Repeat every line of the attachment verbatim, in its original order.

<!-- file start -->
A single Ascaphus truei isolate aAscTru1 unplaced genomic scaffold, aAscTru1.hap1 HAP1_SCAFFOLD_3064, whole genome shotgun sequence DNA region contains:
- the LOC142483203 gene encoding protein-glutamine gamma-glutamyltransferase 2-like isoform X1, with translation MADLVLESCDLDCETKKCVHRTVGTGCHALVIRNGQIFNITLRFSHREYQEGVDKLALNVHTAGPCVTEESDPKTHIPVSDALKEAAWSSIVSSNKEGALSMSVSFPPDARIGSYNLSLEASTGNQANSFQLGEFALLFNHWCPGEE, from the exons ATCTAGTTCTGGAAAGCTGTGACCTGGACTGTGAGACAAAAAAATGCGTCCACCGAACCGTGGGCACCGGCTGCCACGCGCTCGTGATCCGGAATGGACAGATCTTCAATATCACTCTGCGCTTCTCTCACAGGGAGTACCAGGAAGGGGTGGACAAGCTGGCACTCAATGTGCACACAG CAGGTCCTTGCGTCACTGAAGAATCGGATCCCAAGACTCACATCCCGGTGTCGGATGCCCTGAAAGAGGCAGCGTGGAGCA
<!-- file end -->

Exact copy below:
A single Ascaphus truei isolate aAscTru1 unplaced genomic scaffold, aAscTru1.hap1 HAP1_SCAFFOLD_3064, whole genome shotgun sequence DNA region contains:
- the LOC142483203 gene encoding protein-glutamine gamma-glutamyltransferase 2-like isoform X1, with translation MADLVLESCDLDCETKKCVHRTVGTGCHALVIRNGQIFNITLRFSHREYQEGVDKLALNVHTAGPCVTEESDPKTHIPVSDALKEAAWSSIVSSNKEGALSMSVSFPPDARIGSYNLSLEASTGNQANSFQLGEFALLFNHWCPGEE, from the exons ATCTAGTTCTGGAAAGCTGTGACCTGGACTGTGAGACAAAAAAATGCGTCCACCGAACCGTGGGCACCGGCTGCCACGCGCTCGTGATCCGGAATGGACAGATCTTCAATATCACTCTGCGCTTCTCTCACAGGGAGTACCAGGAAGGGGTGGACAAGCTGGCACTCAATGTGCACACAG CAGGTCCTTGCGTCACTGAAGAATCGGATCCCAAGACTCACATCCCGGTGTCGGATGCCCTGAAAGAGGCAGCGTGGAGCA